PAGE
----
advances a claim on your life, liberty, or property without your permission wears that face.  So

does every philosopher who champions the greatest good for the greatest number, or the

collective over the individual.  So does every politician who tells you that the majority rules, and

that the Constitution's limits on the power of the majority are merely guidelines, to be redefined to

suit the whims of that majority.  When we finally lose the power to tell these people to go to hell

and make it stick, then we will be in a fully-realized tyranny.

Must the United States inevitably become a tyranny?  No, but tyranny is the default ground

state in governance.  The overwhelming majority of humans throughout history have been ruled by

tyrants of one sort or another.  Absent active and sometimes militant civic participation, societies

experience a sort of political entropy.  We slide into tyranny as water flows downhill, unless the

people bestir themselves to man the pumps.  Power corrupts and attracts the corrupt, and human

societies tend to fall into bully hierarchies, unless the people actively resist the trend and take

responsibility for themselves and their welfare.  To place your well-being in the hands of another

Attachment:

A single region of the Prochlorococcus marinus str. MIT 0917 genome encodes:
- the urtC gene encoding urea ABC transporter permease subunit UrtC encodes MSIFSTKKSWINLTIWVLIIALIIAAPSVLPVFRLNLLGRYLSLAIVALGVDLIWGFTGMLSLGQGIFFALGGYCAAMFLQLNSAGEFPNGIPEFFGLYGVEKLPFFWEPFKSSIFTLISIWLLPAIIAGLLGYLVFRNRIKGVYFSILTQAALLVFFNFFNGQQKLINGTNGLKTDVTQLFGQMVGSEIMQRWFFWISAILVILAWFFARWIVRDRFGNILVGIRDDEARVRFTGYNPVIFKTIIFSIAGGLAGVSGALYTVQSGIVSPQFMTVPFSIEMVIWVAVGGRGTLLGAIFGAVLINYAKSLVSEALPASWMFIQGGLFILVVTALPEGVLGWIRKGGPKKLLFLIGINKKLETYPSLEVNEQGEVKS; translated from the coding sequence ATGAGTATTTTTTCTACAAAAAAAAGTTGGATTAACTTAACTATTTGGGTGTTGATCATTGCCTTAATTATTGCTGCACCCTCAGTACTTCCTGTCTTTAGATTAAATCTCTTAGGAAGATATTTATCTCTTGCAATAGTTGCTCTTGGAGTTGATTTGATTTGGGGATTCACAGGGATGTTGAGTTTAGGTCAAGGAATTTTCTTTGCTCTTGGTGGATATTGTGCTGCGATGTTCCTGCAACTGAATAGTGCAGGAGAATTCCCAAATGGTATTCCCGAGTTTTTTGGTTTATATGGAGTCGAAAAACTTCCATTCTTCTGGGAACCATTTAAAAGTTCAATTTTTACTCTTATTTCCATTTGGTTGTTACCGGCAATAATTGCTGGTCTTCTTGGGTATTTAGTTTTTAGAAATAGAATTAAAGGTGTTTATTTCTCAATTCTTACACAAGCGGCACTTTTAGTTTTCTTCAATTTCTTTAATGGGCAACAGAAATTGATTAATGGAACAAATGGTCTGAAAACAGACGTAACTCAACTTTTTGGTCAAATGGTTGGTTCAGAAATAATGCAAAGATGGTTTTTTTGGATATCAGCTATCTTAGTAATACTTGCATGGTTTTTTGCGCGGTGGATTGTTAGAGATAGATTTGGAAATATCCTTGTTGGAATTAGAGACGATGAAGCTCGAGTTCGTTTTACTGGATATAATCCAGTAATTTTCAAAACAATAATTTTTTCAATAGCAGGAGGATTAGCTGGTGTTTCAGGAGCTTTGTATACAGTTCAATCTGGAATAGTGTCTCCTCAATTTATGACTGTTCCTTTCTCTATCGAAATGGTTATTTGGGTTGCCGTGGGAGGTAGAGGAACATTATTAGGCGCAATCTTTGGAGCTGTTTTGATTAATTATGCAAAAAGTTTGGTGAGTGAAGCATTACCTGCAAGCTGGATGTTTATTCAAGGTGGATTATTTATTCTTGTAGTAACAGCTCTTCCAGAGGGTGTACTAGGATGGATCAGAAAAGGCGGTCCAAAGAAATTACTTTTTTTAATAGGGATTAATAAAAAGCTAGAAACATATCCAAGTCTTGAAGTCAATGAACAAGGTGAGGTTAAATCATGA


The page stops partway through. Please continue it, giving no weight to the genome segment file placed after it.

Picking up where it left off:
is to become their property.

In the 20th century, according to Dr. Rummel of the University of Hawaii, governments around the

world killed 262,000,000 people, not including war dead, and most of them were their own

subjects.  Democide is not a factor in modern America, but it is important to remember that there

is no magic spell protecting the citizens of the United States.  Human nature is the same all over

the world, and those who seek power for its own sake are as brutal at the core here as anywhere.

 Our national traditions of stubborn independence and hostility to authority make such a thing

unlikely here, but those traditions are no longer as strong as they once were, nor as widespread.

What is the place of insurrection in American society?  It depends.  That's not a cop-out, but

the answer is complex.

In order to understand the answer, you have to understand what I see as at stake here.  Humans

possess rights.  The "Big Three" are the rights to life, in other words, the right not to be

murdered; the right to liberty, which is the right to act as you will so long as you respect the equal

rights of others; and the right to property, which basically means that what's yours is yours, and

can't be taken from you against your will.   These rights are not granted by government, and are

inherent in us whether we exercise them or not, or whether other people agree or not.  I, as a

sovereign individual, may exercise my rights at any time or in any way I please, without regard to

any agreement or contract to which I was not a party.  In other words, you may have decided that